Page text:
In the early 1990s, the Range Rover Classic was turning twenty, an incredibly long lifespan for any car design. Land Rover wanted to commemorate this longevity with a special edition. As the Range Rover had changed so much in twenty years, from 2-door utility vehicle to luxury 4-door, the CSK was a way to combine these two ethos in one special car, the first limited-and-numbered Range Rover ever built.
The name CSK is a tribute to Charles Spencer King, the lead designer of the original Range Rover in the late 1960s. They were built to a very high specification, drawing their fittings from high-trim British models and the heavily-equipped American models. They featured the anti-roll bars that were introduced in the early 1990s, which made the truck massively more comfortable on the road.
They were painted in Beluga Black, with tan leather interiors. They were available with manual or automatic transmissions, five spoke wheels similar to 1993 Range Rover County LWBs, and American Walnut wood trim. All vehicles featured the Range Rover ABS system which was introduced in the late 1980s.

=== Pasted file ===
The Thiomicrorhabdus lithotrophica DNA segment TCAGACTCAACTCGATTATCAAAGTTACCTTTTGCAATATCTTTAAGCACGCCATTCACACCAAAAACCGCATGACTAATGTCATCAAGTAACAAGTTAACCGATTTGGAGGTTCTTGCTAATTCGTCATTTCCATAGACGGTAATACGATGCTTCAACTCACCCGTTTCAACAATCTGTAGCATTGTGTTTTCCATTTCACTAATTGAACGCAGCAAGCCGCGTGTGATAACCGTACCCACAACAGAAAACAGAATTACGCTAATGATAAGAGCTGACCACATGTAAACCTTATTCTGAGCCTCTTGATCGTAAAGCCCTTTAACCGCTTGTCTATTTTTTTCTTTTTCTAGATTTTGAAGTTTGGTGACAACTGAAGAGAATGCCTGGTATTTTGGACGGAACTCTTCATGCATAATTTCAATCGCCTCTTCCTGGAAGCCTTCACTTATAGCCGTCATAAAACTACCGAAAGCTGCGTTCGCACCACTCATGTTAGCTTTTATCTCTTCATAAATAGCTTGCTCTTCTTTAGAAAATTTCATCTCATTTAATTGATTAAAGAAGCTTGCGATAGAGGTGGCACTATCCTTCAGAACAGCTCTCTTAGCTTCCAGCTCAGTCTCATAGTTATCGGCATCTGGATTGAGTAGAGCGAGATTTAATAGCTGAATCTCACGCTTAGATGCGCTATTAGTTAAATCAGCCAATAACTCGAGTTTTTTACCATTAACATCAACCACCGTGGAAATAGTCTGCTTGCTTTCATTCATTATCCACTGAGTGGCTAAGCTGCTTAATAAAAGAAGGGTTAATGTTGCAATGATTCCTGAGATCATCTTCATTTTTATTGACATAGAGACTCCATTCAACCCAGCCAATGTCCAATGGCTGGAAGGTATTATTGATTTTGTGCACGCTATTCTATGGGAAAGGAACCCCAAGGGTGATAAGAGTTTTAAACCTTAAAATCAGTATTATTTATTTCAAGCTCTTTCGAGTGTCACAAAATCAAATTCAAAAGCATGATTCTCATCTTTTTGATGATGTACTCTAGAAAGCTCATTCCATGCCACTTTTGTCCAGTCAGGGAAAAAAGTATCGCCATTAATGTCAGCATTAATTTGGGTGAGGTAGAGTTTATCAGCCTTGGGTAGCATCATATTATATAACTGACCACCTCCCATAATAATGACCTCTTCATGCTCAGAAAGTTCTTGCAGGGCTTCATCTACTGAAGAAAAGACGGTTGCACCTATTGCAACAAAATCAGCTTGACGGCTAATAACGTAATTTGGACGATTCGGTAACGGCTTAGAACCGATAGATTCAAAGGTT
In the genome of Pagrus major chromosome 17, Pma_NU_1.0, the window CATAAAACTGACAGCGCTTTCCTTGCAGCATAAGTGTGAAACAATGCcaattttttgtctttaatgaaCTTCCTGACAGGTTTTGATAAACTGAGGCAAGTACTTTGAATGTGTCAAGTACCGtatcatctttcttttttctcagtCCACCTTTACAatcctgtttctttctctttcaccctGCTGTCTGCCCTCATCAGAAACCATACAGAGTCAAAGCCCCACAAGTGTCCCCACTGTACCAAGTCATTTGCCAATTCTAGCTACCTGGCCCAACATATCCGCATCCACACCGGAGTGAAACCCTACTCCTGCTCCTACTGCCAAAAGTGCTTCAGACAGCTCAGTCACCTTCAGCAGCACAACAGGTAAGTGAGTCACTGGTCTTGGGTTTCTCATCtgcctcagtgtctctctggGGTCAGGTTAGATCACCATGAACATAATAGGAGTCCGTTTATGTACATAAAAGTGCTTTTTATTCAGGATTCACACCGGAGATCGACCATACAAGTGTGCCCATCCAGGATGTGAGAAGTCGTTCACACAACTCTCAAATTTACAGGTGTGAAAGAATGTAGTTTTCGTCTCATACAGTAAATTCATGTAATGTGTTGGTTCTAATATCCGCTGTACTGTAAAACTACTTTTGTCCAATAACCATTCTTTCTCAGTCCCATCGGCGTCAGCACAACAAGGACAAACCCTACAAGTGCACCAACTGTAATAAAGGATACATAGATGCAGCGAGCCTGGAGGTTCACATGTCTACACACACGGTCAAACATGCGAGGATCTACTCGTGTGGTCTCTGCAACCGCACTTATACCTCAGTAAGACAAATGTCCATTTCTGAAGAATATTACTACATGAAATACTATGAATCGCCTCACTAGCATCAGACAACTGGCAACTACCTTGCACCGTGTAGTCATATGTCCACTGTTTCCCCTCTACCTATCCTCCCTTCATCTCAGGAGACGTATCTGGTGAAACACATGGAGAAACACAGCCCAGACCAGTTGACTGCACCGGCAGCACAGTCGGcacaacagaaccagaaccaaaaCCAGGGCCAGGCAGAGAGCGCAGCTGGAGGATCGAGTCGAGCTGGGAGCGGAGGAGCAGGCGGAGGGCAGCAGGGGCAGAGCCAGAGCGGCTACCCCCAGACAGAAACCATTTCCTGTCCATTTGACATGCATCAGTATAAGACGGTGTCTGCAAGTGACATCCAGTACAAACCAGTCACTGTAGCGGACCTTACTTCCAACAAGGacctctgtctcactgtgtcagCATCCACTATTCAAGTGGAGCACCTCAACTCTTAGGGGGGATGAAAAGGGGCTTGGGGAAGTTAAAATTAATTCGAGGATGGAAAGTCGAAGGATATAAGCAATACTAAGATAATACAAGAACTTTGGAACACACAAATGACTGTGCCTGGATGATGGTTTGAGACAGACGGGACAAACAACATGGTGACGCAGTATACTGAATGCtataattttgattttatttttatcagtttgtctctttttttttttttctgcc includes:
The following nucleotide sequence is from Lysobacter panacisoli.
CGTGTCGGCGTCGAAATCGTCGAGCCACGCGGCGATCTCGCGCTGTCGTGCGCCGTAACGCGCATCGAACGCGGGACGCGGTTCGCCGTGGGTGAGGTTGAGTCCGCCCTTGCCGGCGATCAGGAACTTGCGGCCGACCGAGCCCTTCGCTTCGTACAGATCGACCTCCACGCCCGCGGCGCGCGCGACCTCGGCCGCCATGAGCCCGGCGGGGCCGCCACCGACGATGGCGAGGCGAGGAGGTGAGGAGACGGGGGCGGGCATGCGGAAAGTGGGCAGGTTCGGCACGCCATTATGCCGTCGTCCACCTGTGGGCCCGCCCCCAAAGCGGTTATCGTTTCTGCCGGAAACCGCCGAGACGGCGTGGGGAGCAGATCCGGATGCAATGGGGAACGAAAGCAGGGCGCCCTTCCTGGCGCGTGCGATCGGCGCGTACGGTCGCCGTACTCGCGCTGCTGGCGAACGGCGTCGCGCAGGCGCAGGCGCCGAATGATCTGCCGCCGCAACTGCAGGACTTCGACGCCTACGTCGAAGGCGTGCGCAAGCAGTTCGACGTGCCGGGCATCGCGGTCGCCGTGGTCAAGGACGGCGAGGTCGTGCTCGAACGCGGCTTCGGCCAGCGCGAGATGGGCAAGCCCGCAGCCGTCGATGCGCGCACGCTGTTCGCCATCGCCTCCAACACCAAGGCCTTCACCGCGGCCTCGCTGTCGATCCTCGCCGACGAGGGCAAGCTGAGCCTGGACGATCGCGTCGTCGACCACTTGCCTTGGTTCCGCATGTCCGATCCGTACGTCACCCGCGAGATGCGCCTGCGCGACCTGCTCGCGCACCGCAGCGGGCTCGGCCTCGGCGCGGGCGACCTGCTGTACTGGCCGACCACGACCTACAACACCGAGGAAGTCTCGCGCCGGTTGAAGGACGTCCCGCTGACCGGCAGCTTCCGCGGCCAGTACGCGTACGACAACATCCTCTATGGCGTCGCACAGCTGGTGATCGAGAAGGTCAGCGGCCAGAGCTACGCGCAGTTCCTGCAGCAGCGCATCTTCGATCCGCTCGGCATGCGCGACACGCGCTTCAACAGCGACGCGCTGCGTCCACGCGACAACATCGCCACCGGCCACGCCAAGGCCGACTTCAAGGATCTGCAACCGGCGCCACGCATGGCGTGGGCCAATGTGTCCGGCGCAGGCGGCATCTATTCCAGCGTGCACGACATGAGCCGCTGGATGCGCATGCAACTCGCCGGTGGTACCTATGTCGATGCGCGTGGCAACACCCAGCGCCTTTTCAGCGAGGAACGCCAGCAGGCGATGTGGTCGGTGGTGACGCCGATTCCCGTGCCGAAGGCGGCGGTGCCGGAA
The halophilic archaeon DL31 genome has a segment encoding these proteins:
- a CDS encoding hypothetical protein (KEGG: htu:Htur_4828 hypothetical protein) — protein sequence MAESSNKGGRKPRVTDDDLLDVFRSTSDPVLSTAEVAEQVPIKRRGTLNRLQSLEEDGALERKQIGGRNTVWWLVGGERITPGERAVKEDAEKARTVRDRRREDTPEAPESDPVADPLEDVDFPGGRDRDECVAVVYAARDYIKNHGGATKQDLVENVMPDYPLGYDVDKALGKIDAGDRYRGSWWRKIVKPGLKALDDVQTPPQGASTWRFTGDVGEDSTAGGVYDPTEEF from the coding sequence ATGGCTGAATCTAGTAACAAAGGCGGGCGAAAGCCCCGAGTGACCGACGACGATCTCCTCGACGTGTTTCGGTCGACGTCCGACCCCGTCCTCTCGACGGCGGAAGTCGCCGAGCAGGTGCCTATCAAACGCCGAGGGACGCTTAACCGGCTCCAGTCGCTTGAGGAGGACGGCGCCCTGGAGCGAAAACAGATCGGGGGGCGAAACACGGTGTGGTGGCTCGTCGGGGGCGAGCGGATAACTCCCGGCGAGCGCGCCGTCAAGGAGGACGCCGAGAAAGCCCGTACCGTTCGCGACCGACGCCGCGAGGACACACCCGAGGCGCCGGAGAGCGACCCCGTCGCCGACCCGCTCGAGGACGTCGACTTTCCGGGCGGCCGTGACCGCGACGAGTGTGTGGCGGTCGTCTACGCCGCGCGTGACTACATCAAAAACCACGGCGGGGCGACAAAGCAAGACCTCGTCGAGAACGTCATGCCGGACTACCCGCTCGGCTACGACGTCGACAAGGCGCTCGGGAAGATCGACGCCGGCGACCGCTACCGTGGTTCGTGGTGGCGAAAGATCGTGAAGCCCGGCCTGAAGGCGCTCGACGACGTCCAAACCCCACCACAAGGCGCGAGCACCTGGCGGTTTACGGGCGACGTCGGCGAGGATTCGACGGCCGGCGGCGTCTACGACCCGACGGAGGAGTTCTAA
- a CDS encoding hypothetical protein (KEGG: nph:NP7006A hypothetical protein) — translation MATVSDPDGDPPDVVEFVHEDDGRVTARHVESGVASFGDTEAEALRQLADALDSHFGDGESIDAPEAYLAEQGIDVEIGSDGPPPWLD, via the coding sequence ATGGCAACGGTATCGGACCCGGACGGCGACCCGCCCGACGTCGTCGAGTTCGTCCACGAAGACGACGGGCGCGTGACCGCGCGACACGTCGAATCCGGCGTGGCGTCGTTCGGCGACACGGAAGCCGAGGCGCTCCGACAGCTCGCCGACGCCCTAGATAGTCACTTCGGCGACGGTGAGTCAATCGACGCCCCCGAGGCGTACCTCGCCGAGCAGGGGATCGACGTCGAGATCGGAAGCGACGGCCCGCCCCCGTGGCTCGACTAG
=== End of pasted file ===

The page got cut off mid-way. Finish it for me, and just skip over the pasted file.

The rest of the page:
These were the first Range Rovers built with an eye towards performance and road handling, the beginning of a lineage that leads to today’s super-powerful SVR variants. In fact, a CSK was featured at the launch of the Range Rover Sport in 2005 because of these.
There were only 200 CSKs built, and during the low point of Range Rover Classic values in the late 1990s and 2000s, a good number fell off the road. With the world rediscovering the magic of the Classic, the values of the CSK have climbed massively, especially the very few mint trucks left.
If you want your own CSK, there’s an excellent example currently available from Land Rover Classic – Land Rover’s in-house vintage truck restoration department. This particular example, number 34, is currently owned by Nick Dimbleby, Land Rover’s long-time company photographer. He’s owned it for a decade, including a full rebuild in the early 2010s. It’s been loved since and was featured in the Land Rover celebration parades at the Goodwood Festival of Speed for the company’s 70th anniversary in 2018 and Range Rover’s 50th in 2020. The listing can be viewed here.
If you’re interested, the vehicle should be fully importable to America, and all it takes is a call to Land Rover Classic in the UK – and some money commensurate with this incredibly rebuilt and special truck – to arrange to bring it home.
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